In a further alternate embodiment, a method for increasing aqueous humor outflow in an eye of a patient to reduce intraocular pressure therein may comprise the following: (a) creating an opening in trabecular meshwork; (b) inserting a trabecular shunt into the opening, wherein the trabecular shunt comprises a hollow elongated tubular element having an inlet section and an outlet section, and wherein the outlet section comprises two bifurcatable elements adapted to be positioned and stabilized inside Schlemm's canal; and (c) bifurcating the two bifurcatable elements to substantially two opposite directions.

The method may further comprise placing the trabecular shunt inside a delivery apparatus during a delivery state, wherein the two bifurcatable elements are self-bifurcatable in two substantially opposite directions when the trabecular shunt is deployed from the delivery apparatus. The method may further comprise placing a delivery applicator inside a lumen of a hollow elongated tubular element, wherein the delivery applicator comprises a deployment mechanism for causing the two bifurcatable elements to move in two substantially opposite directions.

The method may further comprise measuring and transmitting pressure of the anterior chamber of an eye, wherein the trabecular shunt comprises a pressure sensor for measuring and transmitting pressure. The means for measuring and transmitting pressure of an anterior chamber of an eye to an external receiver may be incorporated within a device that is placed inside the anterior chamber for sensing and transmitting the intraocular pressure. Any suitable micro pressure sensor or pressure sensor chip known to those of skill in the art may be utilized.

As shown in FIG. 9, the trabecular meshwork 21 constitutes a small portion of the sclera 11. It is understandable that creating a hole or opening for implanting a device through the tissues of the conjunctiva 24 and sclera 11 is relatively a major surgery as compared to a surgery for implanting a device through the trabecular meshwork 21. In one embodiment, a passive IOP sensor element 71 is secured to an iris 13 with at least one anchoring member 75 to prevent the element from randomly floating inside the anterior chamber. The sensor element is typically positioned out of the line of vision. In another embodiment, the IOP sensor element 71 may be coupled to the trabecular shunt 31, as shown in FIG. 8B. This may permit implantation of both the trabecular shunt 31 and the pressure sensor in a single procedure. The sensor may be coupled by any means know by those of skill in the art. For example, the sensor may be coupled to the trabecular shunt 31 by adhesive, soldering, etc. In some embodiments, the sensor may be integrally formed with the trabecular shunt 31.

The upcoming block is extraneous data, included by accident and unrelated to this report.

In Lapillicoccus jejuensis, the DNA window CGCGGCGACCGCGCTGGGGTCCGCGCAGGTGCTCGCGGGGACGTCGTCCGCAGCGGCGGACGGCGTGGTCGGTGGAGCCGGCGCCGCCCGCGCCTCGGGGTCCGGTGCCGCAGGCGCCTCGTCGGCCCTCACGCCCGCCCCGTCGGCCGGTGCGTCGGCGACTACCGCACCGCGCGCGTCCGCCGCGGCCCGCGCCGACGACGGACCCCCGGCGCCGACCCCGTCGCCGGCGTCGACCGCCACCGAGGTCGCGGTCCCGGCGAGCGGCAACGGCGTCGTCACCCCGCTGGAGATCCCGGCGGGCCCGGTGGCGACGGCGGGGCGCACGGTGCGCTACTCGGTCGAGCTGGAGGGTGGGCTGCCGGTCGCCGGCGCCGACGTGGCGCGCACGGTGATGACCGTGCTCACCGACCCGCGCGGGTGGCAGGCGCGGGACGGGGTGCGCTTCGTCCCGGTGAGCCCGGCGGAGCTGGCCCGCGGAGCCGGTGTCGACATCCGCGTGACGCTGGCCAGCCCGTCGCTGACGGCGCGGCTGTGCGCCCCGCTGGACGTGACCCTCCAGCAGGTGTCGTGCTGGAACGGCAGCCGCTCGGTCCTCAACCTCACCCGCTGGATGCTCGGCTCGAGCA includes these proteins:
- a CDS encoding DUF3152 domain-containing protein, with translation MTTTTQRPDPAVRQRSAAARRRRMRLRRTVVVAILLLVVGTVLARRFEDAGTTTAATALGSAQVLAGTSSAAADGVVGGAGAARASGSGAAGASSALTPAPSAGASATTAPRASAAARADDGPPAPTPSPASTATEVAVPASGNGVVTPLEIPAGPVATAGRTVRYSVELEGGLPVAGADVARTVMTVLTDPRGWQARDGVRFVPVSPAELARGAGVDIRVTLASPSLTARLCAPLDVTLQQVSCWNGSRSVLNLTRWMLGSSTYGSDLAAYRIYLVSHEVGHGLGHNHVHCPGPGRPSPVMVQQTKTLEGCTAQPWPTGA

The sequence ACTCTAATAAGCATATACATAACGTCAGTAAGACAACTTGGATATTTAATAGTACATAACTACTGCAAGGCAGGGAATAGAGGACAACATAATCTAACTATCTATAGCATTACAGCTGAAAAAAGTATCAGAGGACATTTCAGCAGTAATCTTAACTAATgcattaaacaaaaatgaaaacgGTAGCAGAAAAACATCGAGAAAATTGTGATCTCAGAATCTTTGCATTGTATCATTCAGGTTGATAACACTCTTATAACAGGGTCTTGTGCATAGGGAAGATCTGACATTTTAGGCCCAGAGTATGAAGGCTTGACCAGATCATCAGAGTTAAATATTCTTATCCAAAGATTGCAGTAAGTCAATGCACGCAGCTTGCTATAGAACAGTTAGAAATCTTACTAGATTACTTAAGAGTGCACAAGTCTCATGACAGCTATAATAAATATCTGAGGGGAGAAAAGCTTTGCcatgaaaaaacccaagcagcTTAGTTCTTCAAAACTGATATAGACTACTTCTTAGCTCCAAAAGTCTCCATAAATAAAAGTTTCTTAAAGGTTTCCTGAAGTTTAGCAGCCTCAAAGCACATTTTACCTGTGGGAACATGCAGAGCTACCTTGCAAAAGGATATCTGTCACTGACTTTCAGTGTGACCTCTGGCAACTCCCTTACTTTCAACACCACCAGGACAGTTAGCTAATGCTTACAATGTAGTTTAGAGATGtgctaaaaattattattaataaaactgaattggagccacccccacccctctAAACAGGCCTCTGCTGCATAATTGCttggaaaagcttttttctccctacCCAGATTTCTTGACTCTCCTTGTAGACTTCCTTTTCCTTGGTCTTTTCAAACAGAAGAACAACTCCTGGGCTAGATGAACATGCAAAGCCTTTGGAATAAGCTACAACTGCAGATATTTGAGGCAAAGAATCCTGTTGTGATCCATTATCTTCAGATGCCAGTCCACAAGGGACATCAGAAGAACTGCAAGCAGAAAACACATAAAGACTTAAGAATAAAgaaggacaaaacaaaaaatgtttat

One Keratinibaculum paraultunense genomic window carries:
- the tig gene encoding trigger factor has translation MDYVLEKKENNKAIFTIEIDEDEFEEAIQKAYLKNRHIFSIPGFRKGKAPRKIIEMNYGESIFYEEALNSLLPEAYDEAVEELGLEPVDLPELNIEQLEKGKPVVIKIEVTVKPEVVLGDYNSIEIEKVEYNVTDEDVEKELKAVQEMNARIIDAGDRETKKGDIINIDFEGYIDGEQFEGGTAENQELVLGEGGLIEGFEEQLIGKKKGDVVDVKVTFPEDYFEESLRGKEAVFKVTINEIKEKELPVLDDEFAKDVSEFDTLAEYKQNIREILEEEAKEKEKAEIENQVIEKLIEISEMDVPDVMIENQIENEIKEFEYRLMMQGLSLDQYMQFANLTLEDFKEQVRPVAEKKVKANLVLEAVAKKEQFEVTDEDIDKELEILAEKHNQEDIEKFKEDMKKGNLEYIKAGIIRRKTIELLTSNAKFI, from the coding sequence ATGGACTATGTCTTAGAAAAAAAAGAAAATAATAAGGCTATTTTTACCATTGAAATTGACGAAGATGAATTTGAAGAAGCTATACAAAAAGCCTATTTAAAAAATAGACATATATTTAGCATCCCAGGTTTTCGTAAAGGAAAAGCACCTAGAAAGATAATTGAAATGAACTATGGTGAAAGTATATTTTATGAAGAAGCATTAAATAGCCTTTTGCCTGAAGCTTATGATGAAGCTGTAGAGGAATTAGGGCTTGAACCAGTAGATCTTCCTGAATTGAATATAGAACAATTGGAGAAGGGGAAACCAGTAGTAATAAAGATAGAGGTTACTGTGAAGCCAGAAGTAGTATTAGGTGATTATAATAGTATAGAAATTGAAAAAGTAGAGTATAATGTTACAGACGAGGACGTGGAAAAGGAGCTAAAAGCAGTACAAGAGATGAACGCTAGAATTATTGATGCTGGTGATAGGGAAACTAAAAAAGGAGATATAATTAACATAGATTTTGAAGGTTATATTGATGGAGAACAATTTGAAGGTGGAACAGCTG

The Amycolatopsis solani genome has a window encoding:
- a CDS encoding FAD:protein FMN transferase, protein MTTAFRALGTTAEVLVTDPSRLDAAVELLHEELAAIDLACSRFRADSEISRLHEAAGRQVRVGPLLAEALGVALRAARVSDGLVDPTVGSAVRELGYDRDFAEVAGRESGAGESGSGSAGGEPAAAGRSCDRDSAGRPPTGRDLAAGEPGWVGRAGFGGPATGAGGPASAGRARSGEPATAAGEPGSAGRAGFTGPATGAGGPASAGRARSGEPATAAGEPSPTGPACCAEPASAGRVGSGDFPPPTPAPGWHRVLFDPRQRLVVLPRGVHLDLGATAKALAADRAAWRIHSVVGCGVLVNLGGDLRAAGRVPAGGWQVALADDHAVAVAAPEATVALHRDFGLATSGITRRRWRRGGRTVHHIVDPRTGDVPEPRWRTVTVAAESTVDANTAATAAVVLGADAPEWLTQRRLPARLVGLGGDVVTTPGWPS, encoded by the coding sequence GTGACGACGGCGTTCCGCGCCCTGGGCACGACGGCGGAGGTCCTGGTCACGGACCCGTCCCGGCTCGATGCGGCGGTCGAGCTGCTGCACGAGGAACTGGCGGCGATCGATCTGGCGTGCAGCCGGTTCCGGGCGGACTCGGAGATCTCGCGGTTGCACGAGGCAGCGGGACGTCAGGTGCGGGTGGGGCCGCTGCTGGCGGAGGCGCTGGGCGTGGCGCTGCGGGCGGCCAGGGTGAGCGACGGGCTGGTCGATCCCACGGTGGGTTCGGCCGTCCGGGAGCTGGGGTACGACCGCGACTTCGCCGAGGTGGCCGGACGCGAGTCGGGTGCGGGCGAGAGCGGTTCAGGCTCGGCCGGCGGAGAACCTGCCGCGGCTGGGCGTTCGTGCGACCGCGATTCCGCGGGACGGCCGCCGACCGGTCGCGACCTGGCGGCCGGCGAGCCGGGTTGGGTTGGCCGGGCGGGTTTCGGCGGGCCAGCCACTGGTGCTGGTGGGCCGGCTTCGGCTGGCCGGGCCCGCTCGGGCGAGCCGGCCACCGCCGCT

FIG. 9 shows a trabecular stent system for glaucoma treatment, the stent system comprising: an elongate tubular implant 31 extending between an anterior chamber 20 and Schlemm's canal 22 for transporting fluid from said anterior chamber to said Schlemm's canal of an eye; and an intraocular pressure sensor 71 in association with the implant 31, said sensor comprising a compressible element, wherein at least one external dimension of the element is correlated to compressing pressure reading. The trabecular stent system further comprises a signal transmitter 74 (for example, a radiofrequency signal transmitter), said transmitter transmitting a sensed signal from said sensor 71 indicative of the sensed pressure to a receiver. The receiver may be located outside of the eye or inside the eye.

The IOP sensor element can comprise a biocompatible material, such as a medical grade silicone, for example, the material sold under the trademark Silastic™, which is available from Dow Corning Corporation of Midland, Mich., or polyurethane, which is sold under the trademark Pellethane™, which is also available from Dow Corning Corporation. In an alternate embodiment, at least a portion of the sensor element can comprise other biocompatible materials (biomaterials), such as polyvinyl alcohol, polyvinyl pyrolidone, collagen, heparinized collagen, tetrafluoroethylene, fluorinated polymer, fluorinated elastomer, flexible fused silica, polyolefin, polyester, polysilicon, mixture of biocompatible materials, and the like. In a further alternate embodiment, a composite biocompatible material by surface coating the above-mentioned biomaterial can be used, wherein the coating material may be selected from a group consisting of polytetrafluoroethylene (PTFE), polyimide, hydrogel, heparin, therapeutic drugs, and the like.